Many of you will be familiar with the classic group initiative Helium Stick. It’s one of those deceptively simple tasks that it actually very difficult…
What if powerful questions came to you easily in the moment during your debriefs or reflection times?
Will Wise and Chad Littlefield have facilitated workshops, programs, and conversations that matter for over twenty years. In Chapter 3 of their book, Ask Powerful Questions, they talk about the importance of open-ended questions, and a mindset of openness in these situations.
More often than not, difficult topics invite defensive communication or debate into a conversation. For this reason, it is important to review the aspects of another’s perspective.
There are two parts to openness:
The first part is often the most difficult because it is up to you to transform yourself out of a ‘need to be right’ mindset. Setting aside your judgement is tough when hearing ideas that you do not agree with. Do you have people in your life that can say, “I can be open-minded as long as they think like me?”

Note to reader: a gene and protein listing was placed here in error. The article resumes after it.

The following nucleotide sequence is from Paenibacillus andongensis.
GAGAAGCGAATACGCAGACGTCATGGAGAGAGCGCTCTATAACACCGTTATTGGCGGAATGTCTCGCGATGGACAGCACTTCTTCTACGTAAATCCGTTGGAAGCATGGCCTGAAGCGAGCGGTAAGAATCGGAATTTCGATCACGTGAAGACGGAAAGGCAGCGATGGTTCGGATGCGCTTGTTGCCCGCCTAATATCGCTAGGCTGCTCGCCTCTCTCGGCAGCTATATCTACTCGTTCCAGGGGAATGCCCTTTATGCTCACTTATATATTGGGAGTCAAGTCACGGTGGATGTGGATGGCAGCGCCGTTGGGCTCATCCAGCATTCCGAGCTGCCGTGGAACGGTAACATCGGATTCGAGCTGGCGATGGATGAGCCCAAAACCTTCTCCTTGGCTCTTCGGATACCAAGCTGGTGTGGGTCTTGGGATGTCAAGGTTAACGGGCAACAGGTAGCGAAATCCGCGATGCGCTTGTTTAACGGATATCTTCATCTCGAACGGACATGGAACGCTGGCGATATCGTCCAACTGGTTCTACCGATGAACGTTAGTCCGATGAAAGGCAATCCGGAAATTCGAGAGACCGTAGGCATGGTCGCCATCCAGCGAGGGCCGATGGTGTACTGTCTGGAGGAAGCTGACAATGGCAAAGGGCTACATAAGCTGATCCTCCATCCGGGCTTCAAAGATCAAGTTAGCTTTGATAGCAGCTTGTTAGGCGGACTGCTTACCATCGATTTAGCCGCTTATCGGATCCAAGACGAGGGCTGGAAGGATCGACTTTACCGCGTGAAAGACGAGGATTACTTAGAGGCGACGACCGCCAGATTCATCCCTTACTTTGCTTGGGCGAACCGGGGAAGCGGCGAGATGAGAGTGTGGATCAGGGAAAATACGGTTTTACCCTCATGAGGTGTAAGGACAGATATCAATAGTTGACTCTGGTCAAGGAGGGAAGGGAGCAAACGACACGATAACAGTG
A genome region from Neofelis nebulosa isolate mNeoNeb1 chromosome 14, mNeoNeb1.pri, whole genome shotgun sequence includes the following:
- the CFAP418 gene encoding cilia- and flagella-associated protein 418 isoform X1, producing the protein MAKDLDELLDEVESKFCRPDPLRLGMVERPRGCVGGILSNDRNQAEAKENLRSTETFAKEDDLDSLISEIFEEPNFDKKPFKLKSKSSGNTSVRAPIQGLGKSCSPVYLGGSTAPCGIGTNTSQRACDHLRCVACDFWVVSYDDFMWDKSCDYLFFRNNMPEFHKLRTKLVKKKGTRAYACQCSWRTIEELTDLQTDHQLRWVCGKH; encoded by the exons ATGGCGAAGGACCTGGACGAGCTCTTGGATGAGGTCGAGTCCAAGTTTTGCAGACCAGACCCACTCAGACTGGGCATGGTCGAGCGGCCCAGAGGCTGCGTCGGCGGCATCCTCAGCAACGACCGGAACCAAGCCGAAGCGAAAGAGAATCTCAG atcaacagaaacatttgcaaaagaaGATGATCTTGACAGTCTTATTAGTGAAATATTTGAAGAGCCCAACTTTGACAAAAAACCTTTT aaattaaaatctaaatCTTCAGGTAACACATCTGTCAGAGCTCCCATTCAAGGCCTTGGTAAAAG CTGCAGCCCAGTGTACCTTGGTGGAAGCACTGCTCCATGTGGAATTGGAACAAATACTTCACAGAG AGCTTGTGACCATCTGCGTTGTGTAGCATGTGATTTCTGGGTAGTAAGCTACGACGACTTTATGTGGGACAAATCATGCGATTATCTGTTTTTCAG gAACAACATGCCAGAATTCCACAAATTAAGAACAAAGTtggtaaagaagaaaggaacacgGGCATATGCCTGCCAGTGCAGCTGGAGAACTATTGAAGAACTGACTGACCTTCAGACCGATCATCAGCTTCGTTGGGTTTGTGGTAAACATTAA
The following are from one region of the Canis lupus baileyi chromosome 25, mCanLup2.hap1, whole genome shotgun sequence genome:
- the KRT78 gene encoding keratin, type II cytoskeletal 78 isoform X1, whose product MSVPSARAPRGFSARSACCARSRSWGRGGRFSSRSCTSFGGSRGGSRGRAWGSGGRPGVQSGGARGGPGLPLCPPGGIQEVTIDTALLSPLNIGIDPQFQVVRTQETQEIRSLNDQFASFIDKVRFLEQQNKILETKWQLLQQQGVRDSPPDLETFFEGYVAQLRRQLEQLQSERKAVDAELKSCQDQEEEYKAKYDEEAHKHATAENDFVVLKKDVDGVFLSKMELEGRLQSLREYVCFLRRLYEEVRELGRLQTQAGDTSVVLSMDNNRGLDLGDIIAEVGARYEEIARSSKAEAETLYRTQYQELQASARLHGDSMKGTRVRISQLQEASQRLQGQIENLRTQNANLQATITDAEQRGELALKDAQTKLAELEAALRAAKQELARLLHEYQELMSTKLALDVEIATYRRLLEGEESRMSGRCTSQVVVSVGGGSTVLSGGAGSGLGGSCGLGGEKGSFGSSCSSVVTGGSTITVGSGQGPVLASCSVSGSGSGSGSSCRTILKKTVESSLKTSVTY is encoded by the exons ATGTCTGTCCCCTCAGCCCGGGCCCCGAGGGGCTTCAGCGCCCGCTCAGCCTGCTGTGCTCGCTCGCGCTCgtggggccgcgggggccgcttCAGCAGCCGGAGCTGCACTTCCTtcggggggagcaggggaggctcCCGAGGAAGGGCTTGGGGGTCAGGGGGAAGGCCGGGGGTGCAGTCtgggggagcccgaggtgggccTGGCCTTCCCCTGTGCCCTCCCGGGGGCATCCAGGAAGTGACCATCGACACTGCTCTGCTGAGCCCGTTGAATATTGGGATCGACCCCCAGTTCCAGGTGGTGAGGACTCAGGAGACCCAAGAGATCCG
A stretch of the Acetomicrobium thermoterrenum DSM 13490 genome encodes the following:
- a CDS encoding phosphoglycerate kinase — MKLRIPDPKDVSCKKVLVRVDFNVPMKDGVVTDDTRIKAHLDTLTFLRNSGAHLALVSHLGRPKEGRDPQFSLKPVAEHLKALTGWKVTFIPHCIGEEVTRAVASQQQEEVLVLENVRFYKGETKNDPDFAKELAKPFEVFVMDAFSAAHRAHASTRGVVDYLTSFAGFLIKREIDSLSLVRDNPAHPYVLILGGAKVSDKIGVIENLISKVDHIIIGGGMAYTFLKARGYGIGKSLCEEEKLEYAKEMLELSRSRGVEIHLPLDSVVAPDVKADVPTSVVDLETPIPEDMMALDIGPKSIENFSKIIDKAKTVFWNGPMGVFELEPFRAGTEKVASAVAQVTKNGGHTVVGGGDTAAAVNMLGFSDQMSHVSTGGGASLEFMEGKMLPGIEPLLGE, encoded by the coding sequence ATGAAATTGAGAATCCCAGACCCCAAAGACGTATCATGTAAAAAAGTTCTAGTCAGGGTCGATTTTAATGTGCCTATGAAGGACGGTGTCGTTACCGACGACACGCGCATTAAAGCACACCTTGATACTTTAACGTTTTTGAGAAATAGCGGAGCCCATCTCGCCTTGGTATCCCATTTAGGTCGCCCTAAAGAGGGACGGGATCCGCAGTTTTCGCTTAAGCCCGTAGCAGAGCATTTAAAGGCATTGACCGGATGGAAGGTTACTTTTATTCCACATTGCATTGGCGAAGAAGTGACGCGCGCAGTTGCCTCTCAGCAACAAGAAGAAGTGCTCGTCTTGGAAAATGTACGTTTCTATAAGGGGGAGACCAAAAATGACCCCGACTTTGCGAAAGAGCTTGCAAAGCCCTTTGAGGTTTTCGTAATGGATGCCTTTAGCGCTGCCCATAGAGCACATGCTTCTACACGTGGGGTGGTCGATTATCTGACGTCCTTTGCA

Listening to those who think differently than you and being open to their truth is a skill that requires practice.
What would happen if we saw each other as experts: experts of our own experience?
The second piece can be done relatively simply. Will suggests you stop asking questions that begin with ‘Why?’ Instead, from a mindset of openness, replace the Why? with How? or What? propositions and re-phrase.
‘Why’ questions are often rooted in judgement and create defensiveness in the other person. They hit the red panic button in the receiver that makes them ask themselves, “What did I do wrong?” or “How can I prove that I’m worthy?” Suddenly more fear is in the conversation than you intend.
The other button is the green ‘I’m valued button.’ These are not the dynamics you want to create in a successful debrief after a powerful experience. ‘How?’ and ‘What?’ questions allow for a more complete story of what is really happening without all the fear, judgement and defence.
Will and Chad’s invitation: Ask questions rooted in your natural, genuine curiosity that start with ‘How?’ or ‘What?’ and see what happens for you. Let experience be the teacher.
To learn more about open-ended questions and openness, watch the ‘behind the scenes’ video on Chapter 3.
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